An SDR is “a synthetic currency created by the IMF, whose value is determined as a weighted average of the dollar, euro, yen and pound”. (And exactly how does a weighted average of collapsing currencies create a reserve currency?)

According to a study published this week by the Center for Retirement Research at Boston College, public pensions will need $270 billion in new contributions over the next four years just to stay afloat, and another $100 billion annually for the 20 years afterward. All during the greatest wave of public retirement in U.S. history.

The 55-and-over unemployment rate is at an all-time post-World War II high, while the percent of the total unemployed who have been out of work for 15 weeks or longer is also at a post-World War II high of 43%...those are the ones that got the lead parachute, the alchemists being too busy working on those gold ones for the management class.

Americans across the board are already falling behind on loans at a record rate. In the last quarter of 2008, a record 4.2% of all consumer loans were delinquent at least 30 days, says data from the Fed this week. Another 4% were in default.

“The wheels have fallen off the economy," James Chessen, chief economist for the American Bankers Association, told USA Today. "There have been significant job losses, and that translates into people having a hard time paying their bills."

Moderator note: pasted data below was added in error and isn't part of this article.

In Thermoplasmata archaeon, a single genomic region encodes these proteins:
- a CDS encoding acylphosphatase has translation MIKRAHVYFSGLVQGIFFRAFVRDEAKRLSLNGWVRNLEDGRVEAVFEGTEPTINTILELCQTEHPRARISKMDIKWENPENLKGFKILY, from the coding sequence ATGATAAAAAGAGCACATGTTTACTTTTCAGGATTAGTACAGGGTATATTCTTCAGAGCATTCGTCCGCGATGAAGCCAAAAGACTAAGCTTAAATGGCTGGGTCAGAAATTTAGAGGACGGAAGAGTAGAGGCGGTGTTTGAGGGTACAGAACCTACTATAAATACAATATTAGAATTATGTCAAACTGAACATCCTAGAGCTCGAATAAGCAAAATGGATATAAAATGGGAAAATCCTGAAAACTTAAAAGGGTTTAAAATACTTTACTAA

Although Subprime mortgages are suffering the highest rate of delinquency, the delinquency growth rate among prime and Alt-As, from the beginning of 2008 to the end, more than doubled. Plus, delinquent prime and Alt-A loans far outnumber subprime, which means we have likely yet to see the worst of the housing bust.

Personal bankruptcies in the U.S. were up 38% in March compared with the same time last year. 130,793 people filed for some form of bankruptcy last month. 1.5 million are expected to go under by the end of the year, a 36% hike from 2008.

Dow is up 21.5% over the last four weeks… its best streak since 1933.

Once this rally’s over, we’re going to return to despair like you’ve never seen,” Dick Rule warned.

Nearly 40 airlines around the world have gone under since the recession began.

The slack economy’s loss of output is running at $1 trillion a year.

Throughout this economic downturn, Canada has remained our largest source of oil. While the Saudis shipped us a little over one million barrels every day in January, Canada sent over 2.5 million bbls/day.

This syndrome - declining employment in the core economy, growing reliance on jobs in marginal enterprises or in an unofficial black-market economy, and rising rates of violent crime leading to increased state repression - is likely to be repeated in a range of other countries suffering from the global economic crisis.

The US is scrambling to get Europe and Asia to inflate their own currencies through massive 'stimulus' spending, in order to hide the simple truth - the US will eventually default on its debt.

Around the turn of the millennium, the cash equivalent of the Dow would buy 650 barrels of oil. Today it'll bring you 150 barrels.

Elimination in 1997 of taxes on residential capital gains up to $500,000. If housing prices more than double in a seven-year period without a commensurate increase in income, eventually something has to give.